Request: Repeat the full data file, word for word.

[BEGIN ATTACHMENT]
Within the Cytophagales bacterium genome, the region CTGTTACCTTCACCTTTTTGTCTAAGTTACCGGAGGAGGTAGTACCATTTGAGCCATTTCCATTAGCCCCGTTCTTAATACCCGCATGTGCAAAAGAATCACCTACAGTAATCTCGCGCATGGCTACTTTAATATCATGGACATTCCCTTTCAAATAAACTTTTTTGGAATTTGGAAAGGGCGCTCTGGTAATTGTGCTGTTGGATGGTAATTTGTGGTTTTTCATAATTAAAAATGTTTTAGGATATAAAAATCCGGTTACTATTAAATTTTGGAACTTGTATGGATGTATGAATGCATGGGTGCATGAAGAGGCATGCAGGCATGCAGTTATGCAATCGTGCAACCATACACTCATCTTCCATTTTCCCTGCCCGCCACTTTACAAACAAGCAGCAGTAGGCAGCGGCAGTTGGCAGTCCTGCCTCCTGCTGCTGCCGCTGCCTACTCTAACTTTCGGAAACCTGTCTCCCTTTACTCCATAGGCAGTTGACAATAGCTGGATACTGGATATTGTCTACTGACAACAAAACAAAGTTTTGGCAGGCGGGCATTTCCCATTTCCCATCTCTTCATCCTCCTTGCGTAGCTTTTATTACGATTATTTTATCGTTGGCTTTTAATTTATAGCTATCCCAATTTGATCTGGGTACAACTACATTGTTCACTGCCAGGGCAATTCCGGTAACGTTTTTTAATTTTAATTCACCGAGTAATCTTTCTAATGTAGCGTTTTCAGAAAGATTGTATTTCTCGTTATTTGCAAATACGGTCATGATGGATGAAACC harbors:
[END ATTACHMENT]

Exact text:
Within the Cytophagales bacterium genome, the region CTGTTACCTTCACCTTTTTGTCTAAGTTACCGGAGGAGGTAGTACCATTTGAGCCATTTCCATTAGCCCCGTTCTTAATACCCGCATGTGCAAAAGAATCACCTACAGTAATCTCGCGCATGGCTACTTTAATATCATGGACATTCCCTTTCAAATAAACTTTTTTGGAATTTGGAAAGGGCGCTCTGGTAATTGTGCTGTTGGATGGTAATTTGTGGTTTTTCATAATTAAAAATGTTTTAGGATATAAAAATCCGGTTACTATTAAATTTTGGAACTTGTATGGATGTATGAATGCATGGGTGCATGAAGAGGCATGCAGGCATGCAGTTATGCAATCGTGCAACCATACACTCATCTTCCATTTTCCCTGCCCGCCACTTTACAAACAAGCAGCAGTAGGCAGCGGCAGTTGGCAGTCCTGCCTCCTGCTGCTGCCGCTGCCTACTCTAACTTTCGGAAACCTGTCTCCCTTTACTCCATAGGCAGTTGACAATAGCTGGATACTGGATATTGTCTACTGACAACAAAACAAAGTTTTGGCAGGCGGGCATTTCCCATTTCCCATCTCTTCATCCTCCTTGCGTAGCTTTTATTACGATTATTTTATCGTTGGCTTTTAATTTATAGCTATCCCAATTTGATCTGGGTACAACTACATTGTTCACTGCCAGGGCAATTCCGGTAACGTTTTTTAATTTTAATTCACCGAGTAATCTTTCTAATGTAGCGTTTTCAGAAAGATTGTATTTCTCGTTATTTGCAAATACGGTCATGATGGATGAAACC harbors: